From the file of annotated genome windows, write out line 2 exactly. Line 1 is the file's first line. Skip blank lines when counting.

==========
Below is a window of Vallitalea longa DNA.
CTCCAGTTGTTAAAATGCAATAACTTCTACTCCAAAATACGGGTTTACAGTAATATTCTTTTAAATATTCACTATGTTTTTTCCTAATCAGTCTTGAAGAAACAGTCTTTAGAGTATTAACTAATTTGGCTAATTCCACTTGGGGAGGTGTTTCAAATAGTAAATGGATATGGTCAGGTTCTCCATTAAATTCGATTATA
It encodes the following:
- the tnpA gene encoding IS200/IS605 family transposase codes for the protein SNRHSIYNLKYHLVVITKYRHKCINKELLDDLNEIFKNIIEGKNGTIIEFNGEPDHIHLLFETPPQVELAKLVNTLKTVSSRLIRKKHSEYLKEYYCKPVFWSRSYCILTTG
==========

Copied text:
CTCCAGTTGTTAAAATGCAATAACTTCTACTCCAAAATACGGGTTTACAGTAATATTCTTTTAAATATTCACTATGTTTTTTCCTAATCAGTCTTGAAGAAACAGTCTTTAGAGTATTAACTAATTTGGCTAATTCCACTTGGGGAGGTGTTTCAAATAGTAAATGGATATGGTCAGGTTCTCCATTAAATTCGATTATA